water stream over rocks


Assessment of Groundwater Availability in the Volcanic-Rock Aquifers of Oahu, Hawaii

Assessment of Groundwater Availability in the Volcanic-Rock Aquifers of Oahu, Hawaii

National Institute for Water Resources, Water Resources Research Institute Program

3/1/2014 - 2/28/2016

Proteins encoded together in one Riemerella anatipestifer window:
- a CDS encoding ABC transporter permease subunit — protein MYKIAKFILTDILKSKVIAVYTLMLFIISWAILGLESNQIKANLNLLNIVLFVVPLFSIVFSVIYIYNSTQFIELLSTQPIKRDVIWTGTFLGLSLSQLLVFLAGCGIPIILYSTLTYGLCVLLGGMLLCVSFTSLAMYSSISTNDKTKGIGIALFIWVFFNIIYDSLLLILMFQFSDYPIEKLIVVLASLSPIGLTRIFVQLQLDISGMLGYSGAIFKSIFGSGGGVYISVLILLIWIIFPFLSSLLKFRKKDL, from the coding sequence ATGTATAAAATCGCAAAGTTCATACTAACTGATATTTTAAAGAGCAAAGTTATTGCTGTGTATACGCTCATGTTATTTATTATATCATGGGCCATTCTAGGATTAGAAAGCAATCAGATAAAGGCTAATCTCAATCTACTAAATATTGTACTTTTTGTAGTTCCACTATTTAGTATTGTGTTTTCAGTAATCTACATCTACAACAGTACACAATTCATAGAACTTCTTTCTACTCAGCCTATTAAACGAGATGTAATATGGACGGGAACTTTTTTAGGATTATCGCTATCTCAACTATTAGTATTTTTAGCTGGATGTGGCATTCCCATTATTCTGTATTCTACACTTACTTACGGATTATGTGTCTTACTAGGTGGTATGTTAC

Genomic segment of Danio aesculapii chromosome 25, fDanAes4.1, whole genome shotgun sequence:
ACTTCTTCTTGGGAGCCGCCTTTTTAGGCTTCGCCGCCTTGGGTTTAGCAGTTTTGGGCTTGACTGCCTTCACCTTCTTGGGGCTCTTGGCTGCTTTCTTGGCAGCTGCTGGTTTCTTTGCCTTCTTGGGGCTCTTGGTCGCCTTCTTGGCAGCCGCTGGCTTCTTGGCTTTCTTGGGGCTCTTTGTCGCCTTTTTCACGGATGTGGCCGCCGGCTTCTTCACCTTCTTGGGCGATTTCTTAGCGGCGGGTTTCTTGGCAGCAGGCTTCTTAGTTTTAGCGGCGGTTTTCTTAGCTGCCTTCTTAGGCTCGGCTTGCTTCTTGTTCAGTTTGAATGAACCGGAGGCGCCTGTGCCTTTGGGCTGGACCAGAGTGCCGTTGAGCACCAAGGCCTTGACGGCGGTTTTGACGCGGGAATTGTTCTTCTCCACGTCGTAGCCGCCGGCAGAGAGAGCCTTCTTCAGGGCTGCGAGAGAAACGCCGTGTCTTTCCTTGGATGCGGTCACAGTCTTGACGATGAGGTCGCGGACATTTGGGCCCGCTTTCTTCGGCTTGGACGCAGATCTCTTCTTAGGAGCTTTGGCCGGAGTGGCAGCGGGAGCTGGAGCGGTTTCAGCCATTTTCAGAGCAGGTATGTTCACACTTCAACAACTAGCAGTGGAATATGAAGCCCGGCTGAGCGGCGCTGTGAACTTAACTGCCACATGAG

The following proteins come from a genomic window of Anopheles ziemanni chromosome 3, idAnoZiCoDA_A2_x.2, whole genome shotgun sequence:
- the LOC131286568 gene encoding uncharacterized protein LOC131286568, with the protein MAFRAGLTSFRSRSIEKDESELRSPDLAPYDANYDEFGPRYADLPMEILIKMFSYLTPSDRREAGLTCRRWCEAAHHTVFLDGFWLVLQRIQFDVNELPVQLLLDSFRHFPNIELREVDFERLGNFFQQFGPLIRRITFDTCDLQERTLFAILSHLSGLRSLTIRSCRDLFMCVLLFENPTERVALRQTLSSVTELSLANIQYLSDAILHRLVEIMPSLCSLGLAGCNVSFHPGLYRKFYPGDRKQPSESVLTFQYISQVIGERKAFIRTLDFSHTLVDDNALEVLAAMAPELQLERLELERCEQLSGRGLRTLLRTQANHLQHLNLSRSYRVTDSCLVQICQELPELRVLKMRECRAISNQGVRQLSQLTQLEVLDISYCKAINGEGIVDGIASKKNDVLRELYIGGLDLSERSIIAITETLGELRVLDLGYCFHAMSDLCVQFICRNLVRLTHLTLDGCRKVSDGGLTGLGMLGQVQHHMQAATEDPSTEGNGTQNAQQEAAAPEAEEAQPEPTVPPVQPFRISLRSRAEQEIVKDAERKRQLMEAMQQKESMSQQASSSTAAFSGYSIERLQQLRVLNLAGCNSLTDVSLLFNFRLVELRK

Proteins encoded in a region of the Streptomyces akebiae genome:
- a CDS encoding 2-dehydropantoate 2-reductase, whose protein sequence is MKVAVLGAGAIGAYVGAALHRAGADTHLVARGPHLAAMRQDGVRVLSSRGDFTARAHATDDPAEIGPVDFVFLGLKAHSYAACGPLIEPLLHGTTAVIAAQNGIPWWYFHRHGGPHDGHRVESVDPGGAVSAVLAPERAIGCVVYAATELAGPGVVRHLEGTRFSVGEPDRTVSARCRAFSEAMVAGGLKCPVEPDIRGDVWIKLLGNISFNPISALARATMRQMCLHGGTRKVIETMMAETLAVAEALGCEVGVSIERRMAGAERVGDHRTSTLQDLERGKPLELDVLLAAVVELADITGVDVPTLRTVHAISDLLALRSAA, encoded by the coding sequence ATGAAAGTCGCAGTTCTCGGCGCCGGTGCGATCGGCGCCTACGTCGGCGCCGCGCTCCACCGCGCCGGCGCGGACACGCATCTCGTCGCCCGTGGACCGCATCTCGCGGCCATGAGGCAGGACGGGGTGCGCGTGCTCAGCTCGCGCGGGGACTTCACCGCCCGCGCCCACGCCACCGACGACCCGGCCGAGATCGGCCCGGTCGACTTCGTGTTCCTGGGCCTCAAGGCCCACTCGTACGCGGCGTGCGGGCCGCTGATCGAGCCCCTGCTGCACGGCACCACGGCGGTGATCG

The volcanic-rock aquifers of Oahu supply freshwater to 70 percent of Hawaii’s population and most of other needs, including commerce, industry, and U.S. military. The resident population on the island has been increasing while freshwater resources are limited. Because the aquifers are small and are surrounded by saltwater, they have a restricted capacity to store groundwater and are thus particularly susceptible to impacts from human activity, through land- use changes or excessive withdrawals, and climate change (Izuka 2013). Availability of fresh groundwater is limited by the desire to avoid adverse effects on water resources, such as lowering water tables, saltwater intrusion, and depletion of streamflow and submarine groundwater discharge. Quantifying these effects is therefore critical for a successful groundwater management. The last regional assessment of the water resources in the volcanic-rock aquifers of Oahu was completed during the 1990s (Hunt 1996, Nichols et al. 1996). Since then however, new technologies (computer power, modeling software) and new analysis techniques have been developed, recharge and hydrogeologic information have been updated, and the need to consider effects of climate change has increased. This warrants a revised assessment of the current groundwater availability, of the likely impacts of natural and anthropogenic factors on such availability, and of the effects of these factors on water resources in the future. The study will utilize a numerical modeling approach of newly available recharge and hydrogeologic information to (1) improve understanding of the most developed regional groundwater-flow system in the main islands of Hawaii, (2) update knowledge of the availability and sustainability of Oahu’s groundwater resources, and (3) provide insight into the impacts of human activity and climate change on groundwater resources.

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